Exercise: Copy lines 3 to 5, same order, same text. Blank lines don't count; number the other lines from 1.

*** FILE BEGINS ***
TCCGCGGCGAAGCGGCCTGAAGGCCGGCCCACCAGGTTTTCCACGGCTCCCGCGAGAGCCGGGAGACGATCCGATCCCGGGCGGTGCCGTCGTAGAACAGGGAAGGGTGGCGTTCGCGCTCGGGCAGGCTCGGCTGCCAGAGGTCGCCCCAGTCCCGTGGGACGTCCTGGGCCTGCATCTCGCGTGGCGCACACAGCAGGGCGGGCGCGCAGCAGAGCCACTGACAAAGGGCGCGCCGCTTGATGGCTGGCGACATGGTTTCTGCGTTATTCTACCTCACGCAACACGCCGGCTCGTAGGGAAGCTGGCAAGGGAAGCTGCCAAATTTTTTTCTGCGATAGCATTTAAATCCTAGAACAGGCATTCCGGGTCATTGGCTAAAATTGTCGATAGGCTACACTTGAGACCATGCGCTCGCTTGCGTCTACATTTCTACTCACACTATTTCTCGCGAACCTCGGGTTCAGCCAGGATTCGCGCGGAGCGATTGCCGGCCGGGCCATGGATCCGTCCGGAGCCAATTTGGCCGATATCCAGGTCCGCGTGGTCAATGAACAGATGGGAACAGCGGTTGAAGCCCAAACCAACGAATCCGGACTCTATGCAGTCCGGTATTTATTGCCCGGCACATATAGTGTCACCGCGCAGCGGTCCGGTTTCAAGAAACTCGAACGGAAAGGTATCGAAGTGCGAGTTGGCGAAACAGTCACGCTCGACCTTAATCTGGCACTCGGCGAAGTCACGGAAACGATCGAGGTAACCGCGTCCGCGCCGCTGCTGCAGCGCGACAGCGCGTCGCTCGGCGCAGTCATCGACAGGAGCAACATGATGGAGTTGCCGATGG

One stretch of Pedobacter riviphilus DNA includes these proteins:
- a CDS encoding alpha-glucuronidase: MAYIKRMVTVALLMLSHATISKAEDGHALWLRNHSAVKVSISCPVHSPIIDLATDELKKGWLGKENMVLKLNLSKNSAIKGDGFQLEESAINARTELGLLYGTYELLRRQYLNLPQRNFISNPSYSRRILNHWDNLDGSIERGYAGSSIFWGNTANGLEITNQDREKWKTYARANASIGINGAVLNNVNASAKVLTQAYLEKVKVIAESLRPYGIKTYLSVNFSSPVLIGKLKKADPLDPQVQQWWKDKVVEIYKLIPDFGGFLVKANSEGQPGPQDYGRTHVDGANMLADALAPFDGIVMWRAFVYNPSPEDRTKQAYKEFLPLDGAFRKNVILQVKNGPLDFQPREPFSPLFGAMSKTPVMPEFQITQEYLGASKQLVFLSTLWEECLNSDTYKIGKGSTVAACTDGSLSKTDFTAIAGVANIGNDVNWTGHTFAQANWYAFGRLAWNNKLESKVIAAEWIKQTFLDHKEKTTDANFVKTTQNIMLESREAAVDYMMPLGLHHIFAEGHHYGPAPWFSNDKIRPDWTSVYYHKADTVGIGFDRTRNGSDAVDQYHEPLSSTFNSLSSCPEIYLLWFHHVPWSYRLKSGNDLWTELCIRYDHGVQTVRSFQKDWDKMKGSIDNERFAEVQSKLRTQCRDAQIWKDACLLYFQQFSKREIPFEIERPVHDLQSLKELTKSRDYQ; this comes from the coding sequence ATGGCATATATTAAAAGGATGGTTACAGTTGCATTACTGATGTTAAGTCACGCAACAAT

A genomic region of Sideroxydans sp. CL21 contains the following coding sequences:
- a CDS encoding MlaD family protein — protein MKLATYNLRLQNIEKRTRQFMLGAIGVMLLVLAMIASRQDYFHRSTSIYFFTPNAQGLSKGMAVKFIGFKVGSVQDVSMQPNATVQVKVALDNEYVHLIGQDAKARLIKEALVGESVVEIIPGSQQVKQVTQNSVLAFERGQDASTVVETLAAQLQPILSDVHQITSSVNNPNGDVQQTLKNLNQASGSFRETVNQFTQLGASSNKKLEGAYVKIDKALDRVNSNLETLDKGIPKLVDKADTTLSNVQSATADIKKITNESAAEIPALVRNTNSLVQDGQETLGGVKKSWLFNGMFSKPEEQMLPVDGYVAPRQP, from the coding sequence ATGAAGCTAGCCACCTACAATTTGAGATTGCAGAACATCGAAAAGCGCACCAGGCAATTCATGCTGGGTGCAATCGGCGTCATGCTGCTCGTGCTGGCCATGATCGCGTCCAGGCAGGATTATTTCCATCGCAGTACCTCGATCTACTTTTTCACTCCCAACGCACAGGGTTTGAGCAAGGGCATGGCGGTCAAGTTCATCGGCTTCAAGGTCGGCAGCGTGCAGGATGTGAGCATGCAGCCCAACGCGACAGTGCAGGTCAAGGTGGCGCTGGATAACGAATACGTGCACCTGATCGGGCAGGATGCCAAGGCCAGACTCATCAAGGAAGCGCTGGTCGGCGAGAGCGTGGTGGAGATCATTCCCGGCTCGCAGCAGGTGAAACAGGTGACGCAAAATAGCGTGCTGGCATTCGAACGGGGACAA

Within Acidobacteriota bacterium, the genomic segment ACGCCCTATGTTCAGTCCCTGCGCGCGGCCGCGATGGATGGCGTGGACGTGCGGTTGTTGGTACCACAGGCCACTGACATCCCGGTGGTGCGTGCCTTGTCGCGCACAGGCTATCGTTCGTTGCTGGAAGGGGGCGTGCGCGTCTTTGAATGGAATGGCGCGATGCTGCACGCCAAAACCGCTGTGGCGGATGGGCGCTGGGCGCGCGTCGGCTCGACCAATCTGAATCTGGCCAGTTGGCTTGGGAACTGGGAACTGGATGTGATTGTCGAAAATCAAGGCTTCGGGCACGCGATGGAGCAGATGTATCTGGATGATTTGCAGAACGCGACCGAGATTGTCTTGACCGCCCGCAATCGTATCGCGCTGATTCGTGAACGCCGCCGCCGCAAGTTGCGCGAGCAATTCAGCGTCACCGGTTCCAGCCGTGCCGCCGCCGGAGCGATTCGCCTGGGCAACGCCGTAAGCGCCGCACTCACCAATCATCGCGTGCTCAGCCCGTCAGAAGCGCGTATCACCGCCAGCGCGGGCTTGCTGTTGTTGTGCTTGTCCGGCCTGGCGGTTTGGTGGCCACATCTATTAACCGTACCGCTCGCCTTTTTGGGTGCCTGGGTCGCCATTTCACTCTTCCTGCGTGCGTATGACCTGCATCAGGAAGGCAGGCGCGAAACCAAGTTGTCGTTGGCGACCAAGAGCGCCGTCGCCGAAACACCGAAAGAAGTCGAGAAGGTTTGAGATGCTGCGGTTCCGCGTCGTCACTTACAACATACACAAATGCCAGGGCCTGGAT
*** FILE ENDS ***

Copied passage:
- a CDS encoding alpha-glucuronidase: MAYIKRMVTVALLMLSHATISKAEDGHALWLRNHSAVKVSISCPVHSPIIDLATDELKKGWLGKENMVLKLNLSKNSAIKGDGFQLEESAINARTELGLLYGTYELLRRQYLNLPQRNFISNPSYSRRILNHWDNLDGSIERGYAGSSIFWGNTANGLEITNQDREKWKTYARANASIGINGAVLNNVNASAKVLTQAYLEKVKVIAESLRPYGIKTYLSVNFSSPVLIGKLKKADPLDPQVQQWWKDKVVEIYKLIPDFGGFLVKANSEGQPGPQDYGRTHVDGANMLADALAPFDGIVMWRAFVYNPSPEDRTKQAYKEFLPLDGAFRKNVILQVKNGPLDFQPREPFSPLFGAMSKTPVMPEFQITQEYLGASKQLVFLSTLWEECLNSDTYKIGKGSTVAACTDGSLSKTDFTAIAGVANIGNDVNWTGHTFAQANWYAFGRLAWNNKLESKVIAAEWIKQTFLDHKEKTTDANFVKTTQNIMLESREAAVDYMMPLGLHHIFAEGHHYGPAPWFSNDKIRPDWTSVYYHKADTVGIGFDRTRNGSDAVDQYHEPLSSTFNSLSSCPEIYLLWFHHVPWSYRLKSGNDLWTELCIRYDHGVQTVRSFQKDWDKMKGSIDNERFAEVQSKLRTQCRDAQIWKDACLLYFQQFSKREIPFEIERPVHDLQSLKELTKSRDYQ; this comes from the coding sequence ATGGCATATATTAAAAGGATGGTTACAGTTGCATTACTGATGTTAAGTCACGCAACAAT

A genomic region of Sideroxydans sp. CL21 contains the following coding sequences:
- a CDS encoding MlaD family protein — protein MKLATYNLRLQNIEKRTRQFMLGAIGVMLLVLAMIASRQDYFHRSTSIYFFTPNAQGLSKGMAVKFIGFKVGSVQDVSMQPNATVQVKVALDNEYVHLIGQDAKARLIKEALVGESVVEIIPGSQQVKQVTQNSVLAFERGQDASTVVETLAAQLQPILSDVHQITSSVNNPNGDVQQTLKNLNQASGSFRETVNQFTQLGASSNKKLEGAYVKIDKALDRVNSNLETLDKGIPKLVDKADTTLSNVQSATADIKKITNESAAEIPALVRNTNSLVQDGQETLGGVKKSWLFNGMFSKPEEQMLPVDGYVAPRQP, from the coding sequence ATGAAGCTAGCCACCTACAATTTGAGATTGCAGAACATCGAAAAGCGCACCAGGCAATTCATGCTGGGTGCAATCGGCGTCATGCTGCTCGTGCTGGCCATGATCGCGTCCAGGCAGGATTATTTCCATCGCAGTACCTCGATCTACTTTTTCACTCCCAACGCACAGGGTTTGAGCAAGGGCATGGCGGTCAAGTTCATCGGCTTCAAGGTCGGCAGCGTGCAGGATGTGAGCATGCAGCCCAACGCGACAGTGCAGGTCAAGGTGGCGCTGGATAACGAATACGTGCACCTGATCGGGCAGGATGCCAAGGCCAGACTCATCAAGGAAGCGCTGGTCGGCGAGAGCGTGGTGGAGATCATTCCCGGCTCGCAGCAGGTGAAACAGGTGACGCAAAATAGCGTGCTGGCATTCGAACGGGGACAA